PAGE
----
Moose calf, young bull forge unlikely kinship

October 4, 2021

The calf and young bull at North Star.

An orphaned, local moose calf tagging along with a young bull tugs hard at human sentimentality and anthropomorphic tendencies.

While the nature of the duo’s attachment is just that – nature – it’s difficult not to be captivated by their unlikely relationship, particularly since moose are considered solitary creatures except for cows with calves.

The story began just before Labor Day weekend, when OST rangers were notified of an injured moose cow near North Star Nature Preserve. Its calf was spotted lingering in the vicinity of the North Star beach. The injured cow was ultimately found across the Roaring Fork River, in the closed section of the Preserve. Kurtis Tesch, wildlife officer for Colorado Parks and Wildlife, confirmed she had died from her injuries. It’s probable the cow was struck by a vehicle on nearby Hwy. 82.

The calf’s prospects, heading into winter without its mother, were grim. Calves are born in May and June, so this one was 3 to 4 months old and was not yet weaned. Typically, calves remain with their mother for a year, until she drives them off shortly before her next calf is born the following spring. During the winter, mom protects the calf from predators, breaks trail in deep snow and leads the calf to browse on the twigs of deciduous trees and shrubs.

Sometimes, an orphaned moose calf will latch onto another cow and continue to wean, increasing its odds of survival. The orphan at North Star instead began tagging along with a young bull. It attempted suckling, according to a witness, but the bull shooed it away. Nonetheless, the pair became companions. They were spotted together numerous times in and around Aspen, and Tesch observed the calf browsing and drinking water – encouraging signs since mother’s milk is no longer part of its diet.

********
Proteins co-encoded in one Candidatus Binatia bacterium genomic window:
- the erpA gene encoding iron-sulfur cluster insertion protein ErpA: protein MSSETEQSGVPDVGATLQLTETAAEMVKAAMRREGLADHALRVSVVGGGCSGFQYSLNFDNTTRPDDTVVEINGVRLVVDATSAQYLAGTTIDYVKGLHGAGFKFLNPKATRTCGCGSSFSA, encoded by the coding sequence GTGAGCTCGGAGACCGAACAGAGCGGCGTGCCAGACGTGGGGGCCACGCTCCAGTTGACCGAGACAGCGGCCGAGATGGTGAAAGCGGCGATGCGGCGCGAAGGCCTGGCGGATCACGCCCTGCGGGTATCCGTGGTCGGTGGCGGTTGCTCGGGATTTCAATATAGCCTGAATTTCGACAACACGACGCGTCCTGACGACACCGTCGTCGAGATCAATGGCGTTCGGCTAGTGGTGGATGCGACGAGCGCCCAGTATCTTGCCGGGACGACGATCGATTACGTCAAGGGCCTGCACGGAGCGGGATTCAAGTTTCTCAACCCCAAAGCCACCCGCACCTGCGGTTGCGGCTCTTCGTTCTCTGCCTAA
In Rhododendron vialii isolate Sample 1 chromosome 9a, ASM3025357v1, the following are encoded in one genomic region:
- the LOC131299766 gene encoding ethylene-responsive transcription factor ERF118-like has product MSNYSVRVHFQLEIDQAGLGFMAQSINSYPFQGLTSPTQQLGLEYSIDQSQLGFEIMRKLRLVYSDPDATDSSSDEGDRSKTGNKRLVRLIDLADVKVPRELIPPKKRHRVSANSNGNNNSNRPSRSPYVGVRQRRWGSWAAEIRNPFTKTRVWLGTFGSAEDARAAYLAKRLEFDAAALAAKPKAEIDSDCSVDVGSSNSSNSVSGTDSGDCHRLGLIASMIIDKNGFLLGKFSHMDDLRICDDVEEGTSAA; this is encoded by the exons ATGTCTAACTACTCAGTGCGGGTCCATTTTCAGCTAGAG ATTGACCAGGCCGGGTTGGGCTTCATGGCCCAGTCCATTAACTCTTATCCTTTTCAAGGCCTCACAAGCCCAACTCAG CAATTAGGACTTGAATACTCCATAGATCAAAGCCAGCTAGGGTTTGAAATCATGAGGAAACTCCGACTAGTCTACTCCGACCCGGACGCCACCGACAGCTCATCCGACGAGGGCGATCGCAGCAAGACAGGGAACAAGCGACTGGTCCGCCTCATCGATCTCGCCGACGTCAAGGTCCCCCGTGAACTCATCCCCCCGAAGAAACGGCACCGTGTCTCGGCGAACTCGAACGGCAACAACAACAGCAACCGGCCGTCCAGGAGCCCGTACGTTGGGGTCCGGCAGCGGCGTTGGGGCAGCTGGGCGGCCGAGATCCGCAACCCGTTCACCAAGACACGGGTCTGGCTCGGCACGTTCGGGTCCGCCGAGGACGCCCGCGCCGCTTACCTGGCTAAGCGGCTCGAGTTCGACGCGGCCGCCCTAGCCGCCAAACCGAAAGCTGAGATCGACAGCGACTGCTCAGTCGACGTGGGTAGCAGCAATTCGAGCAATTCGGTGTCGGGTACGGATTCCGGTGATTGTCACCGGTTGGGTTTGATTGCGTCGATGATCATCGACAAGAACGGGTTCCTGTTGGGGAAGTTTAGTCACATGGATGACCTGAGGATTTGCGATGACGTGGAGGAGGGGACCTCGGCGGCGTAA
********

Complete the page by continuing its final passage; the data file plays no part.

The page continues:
While the gender of the calf is not yet known, the young bull appears to be about 2 years old, according to Tesch. Bulls don’t typically mate until they are 5 or so, given the competition they face from more mature males.

Instances of an orphaned calf finding another cow to stand in as its mother have been documented, but the association of calf and bull is a new one to Tesch. The relationship, if it continues, improves the outlook for the calf this winter, he said.

“The calf’s chances of survival are a lot better now that it has a companion,” Tesch said. “I’ve got high hopes for it.”

Please give all moose, including this duo, plenty of space. Don’t try to approach a moose of any age. Find out more about keeping a safe, respectful distance from wildlife at – a website created by jointly by Pitkin County Open Space and Trails and Colorado Parks and Wildlife.

– By Pitkin County Open Space and Trails